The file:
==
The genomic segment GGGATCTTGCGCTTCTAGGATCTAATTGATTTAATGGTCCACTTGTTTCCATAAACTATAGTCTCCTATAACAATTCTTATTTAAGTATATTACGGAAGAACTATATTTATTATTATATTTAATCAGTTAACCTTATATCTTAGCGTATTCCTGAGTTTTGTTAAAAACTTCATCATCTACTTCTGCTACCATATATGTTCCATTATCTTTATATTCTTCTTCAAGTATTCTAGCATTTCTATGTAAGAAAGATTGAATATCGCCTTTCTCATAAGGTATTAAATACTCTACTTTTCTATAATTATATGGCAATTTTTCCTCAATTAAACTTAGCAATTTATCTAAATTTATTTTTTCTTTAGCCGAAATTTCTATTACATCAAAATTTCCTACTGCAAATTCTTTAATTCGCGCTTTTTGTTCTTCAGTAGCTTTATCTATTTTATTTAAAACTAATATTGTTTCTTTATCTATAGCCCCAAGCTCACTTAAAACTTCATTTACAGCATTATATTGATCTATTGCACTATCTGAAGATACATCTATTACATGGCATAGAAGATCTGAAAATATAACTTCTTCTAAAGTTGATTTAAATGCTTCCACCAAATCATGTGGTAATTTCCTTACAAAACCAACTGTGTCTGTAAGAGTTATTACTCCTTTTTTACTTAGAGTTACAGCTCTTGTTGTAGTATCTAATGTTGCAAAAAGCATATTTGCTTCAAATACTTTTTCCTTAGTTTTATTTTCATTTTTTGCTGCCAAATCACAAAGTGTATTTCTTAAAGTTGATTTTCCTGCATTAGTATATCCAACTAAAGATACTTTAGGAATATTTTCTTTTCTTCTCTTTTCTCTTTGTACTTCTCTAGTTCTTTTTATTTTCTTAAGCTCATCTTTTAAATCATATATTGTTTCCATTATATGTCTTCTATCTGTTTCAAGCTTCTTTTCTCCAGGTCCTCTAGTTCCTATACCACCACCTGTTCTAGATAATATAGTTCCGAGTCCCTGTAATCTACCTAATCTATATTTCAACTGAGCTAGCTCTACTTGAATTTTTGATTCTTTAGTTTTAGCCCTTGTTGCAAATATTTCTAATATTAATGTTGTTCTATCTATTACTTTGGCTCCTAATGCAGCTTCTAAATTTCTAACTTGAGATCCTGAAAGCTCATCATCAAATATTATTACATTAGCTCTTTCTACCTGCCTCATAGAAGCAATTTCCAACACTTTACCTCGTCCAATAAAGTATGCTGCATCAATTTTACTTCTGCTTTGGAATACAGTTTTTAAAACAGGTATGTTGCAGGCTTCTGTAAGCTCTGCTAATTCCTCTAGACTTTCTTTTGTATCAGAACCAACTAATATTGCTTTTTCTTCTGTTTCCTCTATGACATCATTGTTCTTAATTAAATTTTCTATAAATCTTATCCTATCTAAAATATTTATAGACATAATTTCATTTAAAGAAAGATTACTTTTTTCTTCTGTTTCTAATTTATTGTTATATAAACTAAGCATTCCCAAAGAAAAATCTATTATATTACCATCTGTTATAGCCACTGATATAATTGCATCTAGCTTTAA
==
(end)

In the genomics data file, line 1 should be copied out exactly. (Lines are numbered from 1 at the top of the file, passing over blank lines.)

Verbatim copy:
The genomic segment GGGATCTTGCGCTTCTAGGATCTAATTGATTTAATGGTCCACTTGTTTCCATAAACTATAGTCTCCTATAACAATTCTTATTTAAGTATATTACGGAAGAACTATATTTATTATTATATTTAATCAGTTAACCTTATATCTTAGCGTATTCCTGAGTTTTGTTAAAAACTTCATCATCTACTTCTGCTACCATATATGTTCCATTATCTTTATATTCTTCTTCAAGTATTCTAGCATTTCTATGTAAGAAAGATTGAATATCGCCTTTCTCATAAGGTATTAAATACTCTACTTTTCTATAATTATATGGCAATTTTTCCTCAATTAAACTTAGCAATTTATCTAAATTTATTTTTTCTTTAGCCGAAATTTCTATTACATCAAAATTTCCTACTGCAAATTCTTTAATTCGCGCTTTTTGTTCTTCAGTAGCTTTATCTATTTTATTTAAAACTAATATTGTTTCTTTATCTATAGCCCCAAGCTCACTTAAAACTTCATTTACAGCATTATATTGATCTATTGCACTATCTGAAGATACATCTATTACATGGCATAGAAGATCTGAAAATATAACTTCTTCTAAAGTTGATTTAAATGCTTCCACCAAATCATGTGGTAATTTCCTTACAAAACCAACTGTGTCTGTAAGAGTTATTACTCCTTTTTTACTTAGAGTTACAGCTCTTGTTGTAGTATCTAATGTTGCAAAAAGCATATTTGCTTCAAATACTTTTTCCTTAGTTTTATTTTCATTTTTTGCTGCCAAATCACAAAGTGTATTTCTTAAAGTTGATTTTCCTGCATTAGTATATCCAACTAAAGATACTTTAGGAATATTTTCTTTTCTTCTCTTTTCTCTTTGTACTTCTCTAGTTCTTTTTATTTTCTTAAGCTCATCTTTTAAATCATATATTGTTTCCATTATATGTCTTCTATCTGTTTCAAGCTTCTTTTCTCCAGGTCCTCTAGTTCCTATACCACCACCTGTTCTAGATAATATAGTTCCGAGTCCCTGTAATCTACCTAATCTATATTTCAACTGAGCTAGCTCTACTTGAATTTTTGATTCTTTAGTTTTAGCCCTTGTTGCAAATATTTCTAATATTAATGTTGTTCTATCTATTACTTTGGCTCCTAATGCAGCTTCTAAATTTCTAACTTGAGATCCTGAAAGCTCATCATCAAATATTATTACATTAGCTCTTTCTACCTGCCTCATAGAAGCAATTTCCAACACTTTACCTCGTCCAATAAAGTATGCTGCATCAATTTTACTTCTGCTTTGGAATACAGTTTTTAAAACAGGTATGTTGCAGGCTTCTGTAAGCTCTGCTAATTCCTCTAGACTTTCTTTTGTATCAGAACCAACTAATATTGCTTTTTCTTCTGTTTCCTCTATGACATCATTGTTCTTAATTAAATTTTCTATAAATCTTATCCTATCTAAAATATTTATAGACATAATTTCATTTAAAGAAAGATTACTTTTTTCTTCTGTTTCTAATTTATTGTTATATAAACTAAGCATTCCCAAAGAAAAATCTATTATATTACCATCTGTTATAGCCACTGATATAATTGCATCTAGCTTTAA